Imran Khan's long rise to power in Pakistan has been far from conventional -- the winner of Wednesday's election is a cricket legend who traveled the world and reveled in his celebrity status.
His new job will be much more daunting -- he inherits a nation riven with economic woes, security threats and a resurgent military looking to increase its grasp on political life.
It's a lot for a politician who has enjoyed a rapid rise but whose party has, until now, struggled to make an impact on the national level.
Running a populist campaign directed at the nation's disenchanted middle class, Khan has drawn comparisons with another upstart celebrity-turned-politician: US President Donald Trump.
"He sounds like Trump -- what Trump is for the US, Khan will be for Pakistan," said Ayesha Siddiqa, analyst and research associate at London's School of Oriental and African Studies (SOAS) South Asia Institute.
Much like his US counterpart, Khan's celebrity has facilitated his rise. He has "several faces, as a sportsman and a hero," said journalist Zahid Hussain. "It's one of the reasons for his popularity, his charisma."
"He's a contradiction -- he's supposed to be a modern face but (has) lots of conservative thinking, on Taliban, religious issues," said Hussain.
The Election Commission of Pakistan announced on Saturday that Khan's PTI had won 115 of the 270 available seats, giving it a minority win in parliament. Analysts say, however, that he will have no problem forming an alliance to rule the nation as prime minister.
In claiming victory on Thursday, Khan put his religion on show, saying that "God has taken me to that level, given me an opportunity of a dream."
"God has given me that chance to fulfill that dream."
Dealing with Trump
Regardless of whether Khan becomes the Donald Trump of Pakistan, he will be expected to engage with the US leader, having distinguished himself as a candidate as a harsh critic of Washington, long Pakistan's most important military ally. But analysts have expressed skepticism over whether he will be willing to actually take on Washington.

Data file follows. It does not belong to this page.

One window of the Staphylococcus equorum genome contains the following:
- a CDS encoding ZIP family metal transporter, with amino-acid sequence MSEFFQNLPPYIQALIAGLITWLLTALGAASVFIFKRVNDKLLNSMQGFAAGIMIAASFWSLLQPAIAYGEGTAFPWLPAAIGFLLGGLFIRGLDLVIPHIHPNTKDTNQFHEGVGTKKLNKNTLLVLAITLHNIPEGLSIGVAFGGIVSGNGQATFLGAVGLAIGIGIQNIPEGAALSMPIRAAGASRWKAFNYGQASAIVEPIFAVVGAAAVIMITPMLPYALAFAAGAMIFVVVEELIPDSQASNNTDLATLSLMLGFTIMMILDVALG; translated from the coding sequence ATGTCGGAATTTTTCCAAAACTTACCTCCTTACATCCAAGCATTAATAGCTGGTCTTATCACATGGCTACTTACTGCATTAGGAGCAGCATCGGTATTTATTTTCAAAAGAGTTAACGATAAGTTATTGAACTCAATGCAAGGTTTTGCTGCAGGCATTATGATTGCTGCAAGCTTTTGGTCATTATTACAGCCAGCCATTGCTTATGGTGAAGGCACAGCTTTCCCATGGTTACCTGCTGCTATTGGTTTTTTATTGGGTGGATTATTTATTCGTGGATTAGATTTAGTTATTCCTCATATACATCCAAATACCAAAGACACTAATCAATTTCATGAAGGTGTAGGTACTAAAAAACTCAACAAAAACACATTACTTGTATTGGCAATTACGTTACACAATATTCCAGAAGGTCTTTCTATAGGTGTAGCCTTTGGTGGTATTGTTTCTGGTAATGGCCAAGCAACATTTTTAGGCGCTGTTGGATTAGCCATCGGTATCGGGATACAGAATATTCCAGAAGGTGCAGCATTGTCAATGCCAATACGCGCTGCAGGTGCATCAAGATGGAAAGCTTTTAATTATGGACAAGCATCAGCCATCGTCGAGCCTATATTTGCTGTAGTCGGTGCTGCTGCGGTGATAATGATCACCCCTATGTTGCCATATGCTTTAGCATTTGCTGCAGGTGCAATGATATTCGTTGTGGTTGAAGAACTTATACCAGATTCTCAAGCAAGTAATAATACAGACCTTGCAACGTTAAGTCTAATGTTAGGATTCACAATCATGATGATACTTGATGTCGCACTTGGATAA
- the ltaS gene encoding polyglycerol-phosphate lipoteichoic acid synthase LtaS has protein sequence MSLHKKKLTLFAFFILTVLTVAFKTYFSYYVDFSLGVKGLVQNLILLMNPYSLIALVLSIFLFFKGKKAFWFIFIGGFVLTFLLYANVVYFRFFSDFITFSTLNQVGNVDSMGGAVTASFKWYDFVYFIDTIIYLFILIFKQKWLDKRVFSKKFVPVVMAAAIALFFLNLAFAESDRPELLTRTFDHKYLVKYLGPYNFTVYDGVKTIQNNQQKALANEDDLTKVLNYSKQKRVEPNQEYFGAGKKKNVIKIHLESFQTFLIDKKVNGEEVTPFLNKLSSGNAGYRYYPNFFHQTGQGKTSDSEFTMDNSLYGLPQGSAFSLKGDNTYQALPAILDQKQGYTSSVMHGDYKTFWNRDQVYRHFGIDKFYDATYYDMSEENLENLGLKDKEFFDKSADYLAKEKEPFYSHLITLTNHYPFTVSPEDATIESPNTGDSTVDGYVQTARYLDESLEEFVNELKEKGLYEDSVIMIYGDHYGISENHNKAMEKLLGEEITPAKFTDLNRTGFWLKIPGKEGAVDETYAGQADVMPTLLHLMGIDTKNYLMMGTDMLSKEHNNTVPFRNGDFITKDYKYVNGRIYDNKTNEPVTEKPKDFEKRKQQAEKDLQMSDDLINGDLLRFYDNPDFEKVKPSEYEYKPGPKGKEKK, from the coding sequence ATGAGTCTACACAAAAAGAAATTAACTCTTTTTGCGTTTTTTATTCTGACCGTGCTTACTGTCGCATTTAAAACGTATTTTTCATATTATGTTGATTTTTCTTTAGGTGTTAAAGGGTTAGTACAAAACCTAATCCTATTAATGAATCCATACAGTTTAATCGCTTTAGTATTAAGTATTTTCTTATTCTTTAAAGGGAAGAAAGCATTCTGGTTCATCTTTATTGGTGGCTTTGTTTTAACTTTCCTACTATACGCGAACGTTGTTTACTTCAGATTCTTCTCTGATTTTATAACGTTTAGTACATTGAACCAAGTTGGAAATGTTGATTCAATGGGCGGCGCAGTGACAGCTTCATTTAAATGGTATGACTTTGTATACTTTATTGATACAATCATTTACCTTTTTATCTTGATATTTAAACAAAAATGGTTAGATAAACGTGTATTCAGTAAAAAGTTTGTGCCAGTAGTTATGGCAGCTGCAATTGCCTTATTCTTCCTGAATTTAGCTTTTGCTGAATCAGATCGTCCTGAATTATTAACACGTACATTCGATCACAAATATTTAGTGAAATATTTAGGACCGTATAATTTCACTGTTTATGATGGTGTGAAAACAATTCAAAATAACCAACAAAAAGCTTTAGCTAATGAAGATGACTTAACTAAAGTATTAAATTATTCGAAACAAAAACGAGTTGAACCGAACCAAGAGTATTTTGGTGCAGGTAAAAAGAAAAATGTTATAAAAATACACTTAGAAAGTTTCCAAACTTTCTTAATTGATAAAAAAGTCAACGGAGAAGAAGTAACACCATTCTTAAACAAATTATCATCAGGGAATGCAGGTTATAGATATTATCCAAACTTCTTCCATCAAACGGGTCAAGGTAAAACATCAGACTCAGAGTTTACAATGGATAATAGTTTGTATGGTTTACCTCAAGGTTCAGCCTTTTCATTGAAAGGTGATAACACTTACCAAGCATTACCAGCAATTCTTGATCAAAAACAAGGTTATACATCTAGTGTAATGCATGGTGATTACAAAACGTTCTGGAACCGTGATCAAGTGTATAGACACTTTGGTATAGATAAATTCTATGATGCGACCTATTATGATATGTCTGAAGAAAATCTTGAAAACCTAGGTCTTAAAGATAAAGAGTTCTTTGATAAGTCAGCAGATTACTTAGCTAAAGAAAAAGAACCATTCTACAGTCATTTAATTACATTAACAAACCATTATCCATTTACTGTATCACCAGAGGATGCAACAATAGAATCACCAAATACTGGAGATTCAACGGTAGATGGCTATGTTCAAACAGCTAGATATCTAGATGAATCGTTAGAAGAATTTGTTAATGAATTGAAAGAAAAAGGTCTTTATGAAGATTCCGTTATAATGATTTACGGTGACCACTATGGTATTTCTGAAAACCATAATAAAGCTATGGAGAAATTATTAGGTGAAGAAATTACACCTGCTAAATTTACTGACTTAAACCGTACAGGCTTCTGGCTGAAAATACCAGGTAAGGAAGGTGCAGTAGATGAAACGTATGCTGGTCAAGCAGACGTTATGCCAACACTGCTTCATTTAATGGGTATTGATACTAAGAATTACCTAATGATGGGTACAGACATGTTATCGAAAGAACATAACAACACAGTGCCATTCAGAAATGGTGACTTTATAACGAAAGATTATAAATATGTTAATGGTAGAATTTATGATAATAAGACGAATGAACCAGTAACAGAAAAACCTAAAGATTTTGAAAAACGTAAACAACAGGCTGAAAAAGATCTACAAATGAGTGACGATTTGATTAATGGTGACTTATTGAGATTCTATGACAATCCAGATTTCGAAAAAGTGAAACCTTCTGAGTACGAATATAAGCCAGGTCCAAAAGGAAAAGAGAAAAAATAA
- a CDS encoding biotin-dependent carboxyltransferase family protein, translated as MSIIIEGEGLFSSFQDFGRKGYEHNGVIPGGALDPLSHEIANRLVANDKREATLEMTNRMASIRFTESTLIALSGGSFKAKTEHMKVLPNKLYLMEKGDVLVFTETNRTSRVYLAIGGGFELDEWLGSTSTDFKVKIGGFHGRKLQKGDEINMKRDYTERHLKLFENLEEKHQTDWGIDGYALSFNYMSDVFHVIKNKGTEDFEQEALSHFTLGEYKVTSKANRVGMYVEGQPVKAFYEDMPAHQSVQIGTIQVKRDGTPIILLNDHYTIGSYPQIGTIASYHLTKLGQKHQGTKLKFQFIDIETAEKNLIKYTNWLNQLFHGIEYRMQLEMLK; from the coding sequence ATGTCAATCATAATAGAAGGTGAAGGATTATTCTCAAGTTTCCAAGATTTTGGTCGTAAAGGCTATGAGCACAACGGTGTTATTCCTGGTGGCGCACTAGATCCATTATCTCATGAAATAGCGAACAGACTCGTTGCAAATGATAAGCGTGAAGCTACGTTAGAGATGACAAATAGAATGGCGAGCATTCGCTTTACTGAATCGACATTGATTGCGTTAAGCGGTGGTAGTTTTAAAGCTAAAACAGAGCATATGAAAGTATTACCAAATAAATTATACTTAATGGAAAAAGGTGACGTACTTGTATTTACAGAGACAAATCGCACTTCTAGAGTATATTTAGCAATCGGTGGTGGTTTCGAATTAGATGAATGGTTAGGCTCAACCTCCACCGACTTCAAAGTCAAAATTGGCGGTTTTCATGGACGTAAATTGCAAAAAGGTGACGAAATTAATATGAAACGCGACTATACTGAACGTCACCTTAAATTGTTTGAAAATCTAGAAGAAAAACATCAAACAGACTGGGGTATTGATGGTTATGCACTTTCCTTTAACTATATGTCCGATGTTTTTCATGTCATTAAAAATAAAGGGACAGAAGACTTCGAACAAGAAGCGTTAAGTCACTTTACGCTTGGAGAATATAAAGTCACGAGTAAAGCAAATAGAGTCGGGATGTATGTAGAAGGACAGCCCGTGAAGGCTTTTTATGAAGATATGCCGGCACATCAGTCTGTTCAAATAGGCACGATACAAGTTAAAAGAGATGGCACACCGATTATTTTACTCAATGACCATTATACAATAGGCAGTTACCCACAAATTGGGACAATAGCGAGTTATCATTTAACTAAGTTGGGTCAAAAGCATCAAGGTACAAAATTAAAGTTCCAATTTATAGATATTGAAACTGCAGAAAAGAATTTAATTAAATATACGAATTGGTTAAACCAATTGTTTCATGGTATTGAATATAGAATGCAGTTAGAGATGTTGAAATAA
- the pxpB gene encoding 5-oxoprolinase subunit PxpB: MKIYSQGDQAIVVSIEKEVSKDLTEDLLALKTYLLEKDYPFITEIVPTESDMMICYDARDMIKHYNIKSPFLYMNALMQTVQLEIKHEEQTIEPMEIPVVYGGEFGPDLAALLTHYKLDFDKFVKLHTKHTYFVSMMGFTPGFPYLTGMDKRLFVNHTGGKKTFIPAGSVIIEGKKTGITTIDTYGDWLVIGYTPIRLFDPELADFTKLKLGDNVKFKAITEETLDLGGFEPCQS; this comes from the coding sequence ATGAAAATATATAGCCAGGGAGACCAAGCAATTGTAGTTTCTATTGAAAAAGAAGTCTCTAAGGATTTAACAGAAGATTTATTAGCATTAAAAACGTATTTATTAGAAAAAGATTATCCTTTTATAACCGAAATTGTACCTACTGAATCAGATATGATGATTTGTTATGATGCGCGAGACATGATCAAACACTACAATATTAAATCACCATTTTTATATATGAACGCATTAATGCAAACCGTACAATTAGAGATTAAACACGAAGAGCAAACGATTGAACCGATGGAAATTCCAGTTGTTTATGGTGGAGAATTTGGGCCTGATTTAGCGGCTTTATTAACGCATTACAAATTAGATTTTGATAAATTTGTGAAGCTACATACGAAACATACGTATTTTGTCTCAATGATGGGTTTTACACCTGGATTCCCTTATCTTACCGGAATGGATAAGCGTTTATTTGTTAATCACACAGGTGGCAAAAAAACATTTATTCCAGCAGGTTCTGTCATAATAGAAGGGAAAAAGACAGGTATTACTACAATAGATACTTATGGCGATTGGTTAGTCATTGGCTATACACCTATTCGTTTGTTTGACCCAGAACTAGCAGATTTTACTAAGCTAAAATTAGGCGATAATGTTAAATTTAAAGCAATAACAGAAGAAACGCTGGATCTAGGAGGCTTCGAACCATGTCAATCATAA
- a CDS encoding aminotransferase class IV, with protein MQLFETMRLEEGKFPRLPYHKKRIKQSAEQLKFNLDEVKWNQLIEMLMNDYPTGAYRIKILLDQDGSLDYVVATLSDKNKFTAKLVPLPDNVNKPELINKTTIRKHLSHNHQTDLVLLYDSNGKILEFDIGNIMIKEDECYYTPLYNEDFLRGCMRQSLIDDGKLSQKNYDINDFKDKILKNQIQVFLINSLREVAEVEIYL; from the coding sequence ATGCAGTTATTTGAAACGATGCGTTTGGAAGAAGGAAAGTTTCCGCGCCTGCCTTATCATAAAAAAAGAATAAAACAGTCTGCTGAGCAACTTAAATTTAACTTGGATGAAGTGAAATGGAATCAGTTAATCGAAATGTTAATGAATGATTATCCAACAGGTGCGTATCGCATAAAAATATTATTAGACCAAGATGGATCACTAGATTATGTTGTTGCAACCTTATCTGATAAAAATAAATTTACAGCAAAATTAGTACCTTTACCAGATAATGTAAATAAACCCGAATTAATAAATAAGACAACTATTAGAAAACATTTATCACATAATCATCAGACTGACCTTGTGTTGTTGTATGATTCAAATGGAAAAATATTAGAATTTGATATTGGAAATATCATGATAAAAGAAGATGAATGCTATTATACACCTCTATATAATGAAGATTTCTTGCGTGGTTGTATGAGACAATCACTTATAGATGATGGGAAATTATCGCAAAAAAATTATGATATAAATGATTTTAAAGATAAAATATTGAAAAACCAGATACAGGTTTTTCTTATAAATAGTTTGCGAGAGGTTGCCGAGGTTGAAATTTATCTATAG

Khan was an outspoken opponent of drone strikes in Pakistan's tribal areas, and called for the country to be less economically reliant on the US, but is likely to tone "down some of the rhetoric," said Siddiqa, the SOAS expert.
In a speech delivered Thursday night, he said that he is looking for "mutually beneficial relations" with the US.
"At the moment we have a one-way relationship with the US," he said. "America is fighting its own war. We need a balanced relationship with the United States."
The military has a huge amount of influence over foreign policy, and will be looking to repair relations with Washington, which suspended more than $1 billion in aid earlier this year over Pakistan's perceived failure to clamp down on terror groups operating from the country.
The White House has also threatened to take further punitive actions, including declaring Pakistan a state sponsor of terror, though experts have questioned how far the Trump administration may be willing to push Islamabad, for fear of having its supply lines to Afghanistan cut off.
While it remains to be seen how he will deal with Trump, Khan -- an ethnic Pashtun -- may be able to play a role in improving relations with Afghanistan, said journalist Rafia Zakaria from the independent Pakistan newspaper Dawn.
"You could definitely see his election as a handshake to Afghanistan, not (necessarily) the government in Kabul, but Afghanistan as in the Pashtun (people). What better than that to bring the Pashtuns together around a peace treaty or some sort of accord," he said.
Khan has previously talked of the need to talk to the Taliban, which has been increasing the amount of territory it controls in Afghanistan.
On Thursday he said that he wants to implement a policy of "open borders with Afghanistan, like in the EU."
He added that he would seek to improve relations with Iran and "use our power to ease tensions in the Middle East. We want to be the country that ends wars."
Belt and Road
The other major balancing act Khan will have to perform as leader is with China, which has been instrumental in keeping Pakistan's economy afloat with huge amounts of investment linked to Beijing's Belt and Road trade and infrastructure plan.
"At this point, the entrenchment of China in Pakistan is too deep to be kicked out at the stroke of a pen," said Zakaria.
Many outside observers have warned that the Belt and Road plan could end up with smaller economies being left with huge amounts of debt, for dubious rewards.
The Center for Global Development, a US-based think tank, warned earlier this year that Pakistan is "by far the largest country at high risk," with some $50 billion of Chinese-funded infrastructure and energy projects underway.
"Adding to Pakistan's risk of debt distress are the relatively high interest rates being charged by China," it said.
China has previously used its financial leverage for political gains. In 2011, Beijing reportedly agreed to write off debt in Tajikistan in exchange for disputed territory, according to the study, while last year it secured a 99-year lease on a port in Sri Lanka in return for renegotiating an $8 billion loan.